Finding Hope After a Prader-Willi Syndrome Diagnosis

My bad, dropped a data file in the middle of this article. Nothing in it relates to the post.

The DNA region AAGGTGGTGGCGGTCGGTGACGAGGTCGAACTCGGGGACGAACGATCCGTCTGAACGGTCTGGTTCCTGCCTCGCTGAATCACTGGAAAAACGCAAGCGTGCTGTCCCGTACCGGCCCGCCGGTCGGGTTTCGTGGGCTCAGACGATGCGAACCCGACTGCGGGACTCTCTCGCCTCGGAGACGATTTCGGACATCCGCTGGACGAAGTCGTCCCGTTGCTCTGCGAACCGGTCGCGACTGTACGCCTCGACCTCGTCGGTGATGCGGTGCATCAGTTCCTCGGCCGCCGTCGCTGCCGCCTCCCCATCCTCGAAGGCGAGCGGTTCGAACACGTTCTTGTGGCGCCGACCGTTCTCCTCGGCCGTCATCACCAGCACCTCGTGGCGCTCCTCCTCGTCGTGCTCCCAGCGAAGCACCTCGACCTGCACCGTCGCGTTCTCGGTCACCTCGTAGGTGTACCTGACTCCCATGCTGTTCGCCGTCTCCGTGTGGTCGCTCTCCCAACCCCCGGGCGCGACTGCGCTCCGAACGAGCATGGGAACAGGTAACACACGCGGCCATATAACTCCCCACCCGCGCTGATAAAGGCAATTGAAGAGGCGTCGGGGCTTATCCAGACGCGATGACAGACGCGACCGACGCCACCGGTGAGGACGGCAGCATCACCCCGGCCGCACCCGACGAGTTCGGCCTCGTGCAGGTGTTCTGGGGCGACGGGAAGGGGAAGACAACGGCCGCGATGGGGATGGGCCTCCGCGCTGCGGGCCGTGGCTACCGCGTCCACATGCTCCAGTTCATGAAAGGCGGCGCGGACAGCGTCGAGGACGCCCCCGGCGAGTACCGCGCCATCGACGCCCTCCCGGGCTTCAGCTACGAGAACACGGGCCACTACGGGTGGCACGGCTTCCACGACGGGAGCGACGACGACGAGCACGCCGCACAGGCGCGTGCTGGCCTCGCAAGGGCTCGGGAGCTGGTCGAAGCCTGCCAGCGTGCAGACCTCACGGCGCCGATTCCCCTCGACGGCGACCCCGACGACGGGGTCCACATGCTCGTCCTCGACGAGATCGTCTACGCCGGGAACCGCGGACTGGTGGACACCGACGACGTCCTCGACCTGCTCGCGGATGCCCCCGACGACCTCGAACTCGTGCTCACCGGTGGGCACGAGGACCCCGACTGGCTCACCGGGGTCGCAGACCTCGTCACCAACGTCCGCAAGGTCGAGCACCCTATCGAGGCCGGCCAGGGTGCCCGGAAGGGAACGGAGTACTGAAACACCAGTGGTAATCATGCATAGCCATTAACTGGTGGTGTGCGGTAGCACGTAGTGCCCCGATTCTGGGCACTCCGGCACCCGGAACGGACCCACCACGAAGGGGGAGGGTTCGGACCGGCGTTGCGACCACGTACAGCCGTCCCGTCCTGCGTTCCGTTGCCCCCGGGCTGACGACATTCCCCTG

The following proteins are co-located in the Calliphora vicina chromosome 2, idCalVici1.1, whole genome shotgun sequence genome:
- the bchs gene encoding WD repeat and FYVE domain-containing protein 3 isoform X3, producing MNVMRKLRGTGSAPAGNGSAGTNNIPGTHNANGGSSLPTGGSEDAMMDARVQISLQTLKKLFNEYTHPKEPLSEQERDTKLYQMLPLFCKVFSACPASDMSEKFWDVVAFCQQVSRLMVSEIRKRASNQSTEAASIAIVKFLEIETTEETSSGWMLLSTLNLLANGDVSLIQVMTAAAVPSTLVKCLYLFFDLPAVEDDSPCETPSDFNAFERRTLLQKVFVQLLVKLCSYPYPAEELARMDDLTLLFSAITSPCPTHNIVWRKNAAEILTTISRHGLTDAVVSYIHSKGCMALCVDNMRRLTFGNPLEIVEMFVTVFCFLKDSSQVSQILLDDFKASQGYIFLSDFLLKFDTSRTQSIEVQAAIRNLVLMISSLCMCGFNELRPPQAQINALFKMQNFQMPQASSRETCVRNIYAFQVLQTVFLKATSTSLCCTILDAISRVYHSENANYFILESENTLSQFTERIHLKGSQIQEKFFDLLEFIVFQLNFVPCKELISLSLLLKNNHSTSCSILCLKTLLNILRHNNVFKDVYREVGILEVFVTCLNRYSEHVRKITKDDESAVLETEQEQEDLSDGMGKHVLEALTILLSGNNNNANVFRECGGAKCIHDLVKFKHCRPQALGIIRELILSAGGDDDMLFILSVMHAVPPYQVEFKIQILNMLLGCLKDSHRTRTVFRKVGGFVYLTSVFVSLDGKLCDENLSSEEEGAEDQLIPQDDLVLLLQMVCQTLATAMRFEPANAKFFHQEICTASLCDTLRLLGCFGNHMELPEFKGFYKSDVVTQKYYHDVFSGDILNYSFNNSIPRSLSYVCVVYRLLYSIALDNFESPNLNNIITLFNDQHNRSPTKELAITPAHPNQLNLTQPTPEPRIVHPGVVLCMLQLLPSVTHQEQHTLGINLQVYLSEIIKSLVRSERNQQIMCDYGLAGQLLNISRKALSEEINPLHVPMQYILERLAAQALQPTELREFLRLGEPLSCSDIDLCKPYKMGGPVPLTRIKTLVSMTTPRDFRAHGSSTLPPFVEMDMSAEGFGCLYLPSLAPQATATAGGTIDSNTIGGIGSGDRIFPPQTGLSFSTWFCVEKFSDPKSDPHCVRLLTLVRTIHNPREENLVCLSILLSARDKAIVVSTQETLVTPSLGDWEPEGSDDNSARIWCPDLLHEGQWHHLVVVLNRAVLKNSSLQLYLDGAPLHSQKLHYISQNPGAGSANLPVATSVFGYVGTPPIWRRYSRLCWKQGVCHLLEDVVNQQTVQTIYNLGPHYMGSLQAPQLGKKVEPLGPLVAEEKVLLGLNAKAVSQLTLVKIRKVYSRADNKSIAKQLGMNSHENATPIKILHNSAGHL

Evan was 4 days old when the NICU doctor finally gave in to our insistent questions. He was full term but couldn’t breathe or eat on his own. Something was wrong. The doctor hesitated, reluctant. “Have you ever heard of Prader-Willi syndrome (PWS)?  We can’t be certain without a blood test, but he seems to meet some of the criteria.” She put pages she had printed from the Internet on the counter. My husband, Blake, went first. “Don’t read it,” he said through puffy eyes. I read the first bullet point, then waited an hour. A few more bullet points the next hour. I couldn’t handle it all in one sitting. Failure to thrive Physical, cognitive disabilities Anxiety, aggression, behavior issues Infertility Just as I had begun grieving the healthy baby we thought we were having, I grieved the possibility of grandchildren. Insatiable appetite, unrelenting hunger Morbid obesity The list seemed endless: Skin picking, apnea, speech delays, scoliosis, tooth decay, autism, weak muscles, vision impairments, lethargy, small hands and feet, short stature, seizures, psychosis, slow metabolism. I moved past the bullet points and on to the pages of text, fumbling through unpronounceable medical terminology. I learned PWS wasn’t hereditary. A small piece of chromosome 15 had broken away — a fluke, a 0.005 percent chance. Why him? Why us? Words like locked refrigerators and group homes leapt from the page and into the lump in my throat. Then, like a knife… Life expectancy: 30 years. No cure. I looked at my sleeping baby, wondering about his quality of life, then mine and Blake’s lives, too. That night we were transferred from IU West to Riley Hospital for Children. I looked back at our empty car seat, then ahead to the ambulance we were following, our fragile newborn inside. Exhausted from trying to keep up with the calls and messages from family and friends, Blake created a Facebook group, Team Evan, from the Riley NICU waiting room. Hours passed before we were allowed to see him. The visit was brief, as Evan was too weak to be handled or even open his eyes. We had nothing with us besides the clothes on our backs and a new breast pump, so we decided to go home and try to rest. Dark thoughts flooded over me as I laid in bed. This cannot be my baby. We will never manage this. How can this be happening to us? That morning, Blake peeled me off the stairs, where I sat, head in my hands, weeping. He helped me into the car. I can’t go back, I don’t want to go, I protested. We received our visitor passes and scrubbed in. There was a nurse already working in Evan’s room. “He had a good night, the night nurse only reported two destat episodes.” We were silent, but she smiled. I wondered what she meant by “destat,” but didn’t have the energy to ask. “Would you like to hold him?” Not really, but I didn’t want to seem like a bad mom, so I settled into the recliner while she and Blake untangled his wires and tubes. I studied Evan for a long time, running my fingers through his blonde hair, then along his nasal cannula, feeling the dutiful hum of oxygen pumping through. I looked up at Blake looking down at us. “He’s beautiful,” he whispered, tears in his eyes. In that moment, a fire lit within me. My dark thoughts turned into I’ll do whatever it takes. And ever since then, that’s been our mantra. Whatever it takes. Christmas came and went. We spent three more weeks in the hospital, enduring a series of x-rays, ultrasounds, an MRI, MRV, EEG, exams we had never heard of, pokes and pricks before Evan was deemed strong enough to come home. A few days later, our pediatrician read us the test results over the phone, confirming our worst fears. Whatever it takes, whatever it takes, we reminded each other. We started early interventions, sought out the best doctors and got plugged in to the PWS community. We read updated and promising research literature. Evan started growth hormone therapy, delivered via needle injection every night, to help him grow. Hope blossomed. Natalie and Evan. Evan is now 7 months old and aside from gross motor delays, he looks and behaves much like any baby his age. He’s inquisitive, social and starting to get into everything. He lights up our world. His weekly therapies and appointments are well worth the effort. Now that Evan has graduated from his feeding tube and is fairly stable medically, we’re in the “honeymoon phase” of PWS. The insatiable appetite has not yet set in, but that will likely change as he enters early childhood. Each day is a blessing and a challenge. Evan is growing stronger, but we are also one day closer to hyperphagia – when Evan’s brain will trick him into thinking he’s starving. All. The. Time. Although we are encouraged by current medical advancements, PWS research efforts are grossly underfunded. We ache when we hear about another research study delayed because of lacking funds. We want to see our Evan live life full – not just in his belly, but in all facets of his life. His future depends on this research. So, in the spirit of whatever it takes, we fundraise. We advocate. We raise awareness. We get loud. And we leave the darkness behind. To donate and follow this journey, visit One Small Step – Team Evan Learn more about the incredible research your donations are funding: Foundation for Prader-Willi Research